Boys of Baraka Essay:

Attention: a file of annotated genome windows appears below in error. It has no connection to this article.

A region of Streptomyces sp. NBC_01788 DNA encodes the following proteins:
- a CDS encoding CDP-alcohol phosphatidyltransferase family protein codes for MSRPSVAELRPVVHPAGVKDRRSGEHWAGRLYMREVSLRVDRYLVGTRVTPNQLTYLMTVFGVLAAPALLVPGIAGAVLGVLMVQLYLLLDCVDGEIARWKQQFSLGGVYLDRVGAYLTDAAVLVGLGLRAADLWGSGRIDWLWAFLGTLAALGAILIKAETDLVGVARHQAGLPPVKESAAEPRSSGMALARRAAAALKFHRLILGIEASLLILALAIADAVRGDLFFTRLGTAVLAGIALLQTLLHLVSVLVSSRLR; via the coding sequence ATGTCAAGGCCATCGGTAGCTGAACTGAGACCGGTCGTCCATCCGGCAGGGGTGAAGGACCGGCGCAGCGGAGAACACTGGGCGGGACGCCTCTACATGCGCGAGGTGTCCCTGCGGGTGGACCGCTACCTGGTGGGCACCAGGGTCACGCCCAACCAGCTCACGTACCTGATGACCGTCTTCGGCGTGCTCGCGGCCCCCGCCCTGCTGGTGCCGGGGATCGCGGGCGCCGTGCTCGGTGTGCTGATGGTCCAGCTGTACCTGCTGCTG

After viewing the documentary Boys of Baraka, Cosby makes two of many claims. His first claim is that having people watch over you and make sure your on task with your education and acting appropriately will make you a success. His second claim is that people need to act and save kids, like the Baraka students! I agree with both of Cosby’s claims because every student has the potential to succeed and the Baraka students and Cosby are proof of that. Cosby claims that having people watch over you and make sure your on task with your education and acting appropriately will make you a success, saying “They needed someone to put a body on them” (Cosby 1). Brandon Harlee was one of numerous victims of the corrupt abyss of inner-city Baltimore. His mother was shot and paralyzed by his father when he was only two years old, becoming fatherless soon after and grew up in a neighborhood plagued by drugs and gangs. Without much support from his family and the lack of good influences in his life, he did poorly in school, scoring “Ds and F’s in his classes and was constantly in trouble for fighting with other students” (Goldstein 1). Brandon’s future was grim, and most likely was in a jail, where “nearly 50%” of the “two-thirds of black males in Baltimore who don’t graduate from high school” ended up in (Goldstein 1). But he wouldn’t end up being a part of those statistics. Instead, he would end up attending a school in rural Kenya, the Baraka School, where black boys like Brandon would be disciplined and educated, with plenty of adult attention for two years. After attending Baraka, Brandon “was named Most Improved Student” and “aced his first Latin test” at “a highly regarded magnet school in Baltimore” (Goldstein 1). But Brandon was not the only Baraka graduate to experience success. Kevin Prem “won five awards for academic excellence” and plans on being “a prosecuting attorney, so he can put in jail ‘people who sell drugs to...
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